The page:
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Nitish Kumar dumps Modi, hugs RJD-led Grand Alliance

JDU leader hands over his resignation letter to Bihar governor Phagu Chauhan, only to be called to take oath afresh as CM at 2pm the following day
Nitish Kumar with Rashtriya Janata Dal leader Tejashwi Yadav after meeting Bihar governor Phagu Chauhan in Patna on Tuesday.
Nitish Kumar with Rashtriya Janata Dal leader Tejashwi Yadav after meeting Bihar governor Phagu Chauhan in Patna on Tuesday.

Dev Raj   |   Patna   |   Published 10.08.22, 01:33 AM

Nitish Kumar resigned as Bihar chief minister on Tuesday. Nitish Kumar will take oath as Bihar chief minister on Wednesday.

That a day, not a week, is a long time in politics was proved again with Nitish pulling the plug on the NDA government in the state and shaking hands with the RJD-led Grand Alliance.

The Janata Dal United leader handed over his resignation letter to Bihar governor Phagu Chauhan on Tuesday, only to be called to take oath afresh as chief minister at 2pm the following day.

Nitish told reporters that he “did not like the way attempts were being made to create communal disputes in society”.

He also emphasised that he and his allies will “work in other states” against such attempts, which was interpreted by some as a signal of his national ambitions after the 2024 general election.

“All the MPs, MLAs and leaders of our party wanted that we should leave the NDA. I accepted their wish and resigned from the position of chief minister,” Nitish said after meeting the governor.

“There were many issues, our people will tell you,” he said in response to a question on the key differences with the BJP.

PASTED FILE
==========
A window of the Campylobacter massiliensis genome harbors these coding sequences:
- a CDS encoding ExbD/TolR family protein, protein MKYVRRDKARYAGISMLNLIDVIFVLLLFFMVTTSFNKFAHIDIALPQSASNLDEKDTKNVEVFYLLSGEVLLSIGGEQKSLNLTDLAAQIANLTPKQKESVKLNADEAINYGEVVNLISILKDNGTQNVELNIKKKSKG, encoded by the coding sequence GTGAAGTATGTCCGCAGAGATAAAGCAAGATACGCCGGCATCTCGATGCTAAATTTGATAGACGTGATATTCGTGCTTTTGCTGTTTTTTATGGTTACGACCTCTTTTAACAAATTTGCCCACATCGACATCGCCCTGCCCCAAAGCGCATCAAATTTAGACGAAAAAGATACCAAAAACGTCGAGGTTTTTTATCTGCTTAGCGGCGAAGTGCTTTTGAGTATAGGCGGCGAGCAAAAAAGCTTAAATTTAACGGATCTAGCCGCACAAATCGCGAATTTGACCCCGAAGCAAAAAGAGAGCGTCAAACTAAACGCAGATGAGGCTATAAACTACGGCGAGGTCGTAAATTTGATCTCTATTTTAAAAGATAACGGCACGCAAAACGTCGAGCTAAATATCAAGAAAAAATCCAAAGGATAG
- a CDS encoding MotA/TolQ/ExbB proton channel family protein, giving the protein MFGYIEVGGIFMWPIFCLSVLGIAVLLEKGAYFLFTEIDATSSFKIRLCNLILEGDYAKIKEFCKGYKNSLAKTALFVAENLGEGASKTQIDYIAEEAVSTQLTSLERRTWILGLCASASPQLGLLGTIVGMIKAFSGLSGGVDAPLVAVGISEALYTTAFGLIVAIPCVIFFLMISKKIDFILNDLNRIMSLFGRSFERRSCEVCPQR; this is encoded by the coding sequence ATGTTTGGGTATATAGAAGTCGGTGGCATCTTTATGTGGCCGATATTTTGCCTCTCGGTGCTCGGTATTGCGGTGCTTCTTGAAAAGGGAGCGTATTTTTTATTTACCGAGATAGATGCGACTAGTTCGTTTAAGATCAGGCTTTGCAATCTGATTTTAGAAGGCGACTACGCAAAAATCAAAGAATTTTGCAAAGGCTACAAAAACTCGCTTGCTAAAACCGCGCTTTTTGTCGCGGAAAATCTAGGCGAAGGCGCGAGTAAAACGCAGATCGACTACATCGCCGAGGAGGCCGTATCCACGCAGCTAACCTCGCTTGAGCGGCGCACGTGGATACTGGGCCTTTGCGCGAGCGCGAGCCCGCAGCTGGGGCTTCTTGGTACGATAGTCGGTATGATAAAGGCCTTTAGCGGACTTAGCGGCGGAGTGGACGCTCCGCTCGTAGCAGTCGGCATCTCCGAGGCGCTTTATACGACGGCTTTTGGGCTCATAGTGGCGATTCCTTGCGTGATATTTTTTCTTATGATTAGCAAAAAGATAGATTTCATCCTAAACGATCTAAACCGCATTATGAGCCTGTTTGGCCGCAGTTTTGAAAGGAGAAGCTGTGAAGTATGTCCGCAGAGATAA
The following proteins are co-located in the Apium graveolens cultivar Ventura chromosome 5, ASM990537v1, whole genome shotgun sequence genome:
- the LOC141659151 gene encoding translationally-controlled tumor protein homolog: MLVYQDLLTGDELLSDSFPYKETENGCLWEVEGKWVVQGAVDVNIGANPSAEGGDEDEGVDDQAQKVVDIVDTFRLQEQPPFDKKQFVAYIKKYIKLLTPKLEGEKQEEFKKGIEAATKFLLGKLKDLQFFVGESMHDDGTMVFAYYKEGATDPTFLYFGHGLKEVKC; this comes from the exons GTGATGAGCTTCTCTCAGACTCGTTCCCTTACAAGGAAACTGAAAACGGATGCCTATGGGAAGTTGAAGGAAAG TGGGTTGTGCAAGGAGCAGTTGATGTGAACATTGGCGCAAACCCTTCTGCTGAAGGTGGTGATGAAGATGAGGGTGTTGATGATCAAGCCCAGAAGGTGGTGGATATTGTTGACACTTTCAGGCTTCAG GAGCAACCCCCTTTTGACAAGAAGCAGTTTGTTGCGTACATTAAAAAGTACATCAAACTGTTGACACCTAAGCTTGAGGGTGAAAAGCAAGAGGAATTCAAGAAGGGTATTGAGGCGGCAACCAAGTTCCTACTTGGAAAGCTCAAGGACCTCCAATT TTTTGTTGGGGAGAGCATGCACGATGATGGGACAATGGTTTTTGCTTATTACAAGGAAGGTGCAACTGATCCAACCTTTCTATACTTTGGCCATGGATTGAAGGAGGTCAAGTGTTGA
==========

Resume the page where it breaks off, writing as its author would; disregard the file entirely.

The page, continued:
After his latest somersault and living up to the moniker of “Paltu Ram (turncoat)”, the JDU leader went to meet Rabri Devi, former chief minister and Lalu Prasad’s wife, at her 10 Circular Road residence.

Her son and RJD leader Tejashwi Prasad Yadav had called a meeting of the Grand Alliance there and Nitish was elected the leader of the alliance.

Nitish expressed regret at bringing down the Grand Alliance government in 2017 and appealed to everybody to “forget the things of the past and march forward together to take Bihar ahead”.

The JDU leader and Tejashwi then walked to the chief minister’s 1 Aney Marg residence to discuss the details of sharing power in the new government. Both leaders later met the governor and handed over the letter of support of 164 MLAs in the 243-member Assembly.

“Altogether 164 MLAs belonging to seven parties have expressed their support for us. There is an independent MLA also among them. The governor will now decide the future course of action. We will work together to take Bihar forward,” Nitish said before the Raj Bhavan invited him to take the oath on Wednesday.

The BJP cried foul, declaring with a straight face that it was a betrayal of the people’s mandate in the 2020 Assembly elections.

“Whatever happened today is a betrayal of the people and their mandate for peace and development in the state. The public will not tolerate this,” Bihar BJP president Sanjay Jaiswal said.

“Our party had won 74 seats in the 2020 polls but we kept the promises made by Prime Minister Narendra Modi and Union home minister Amit Shah to make him (Nitish) chief minister. He had parted ways with the RJD in 2017 over the issue of corruption. He should say what change has happened since then,” Jaiswal added.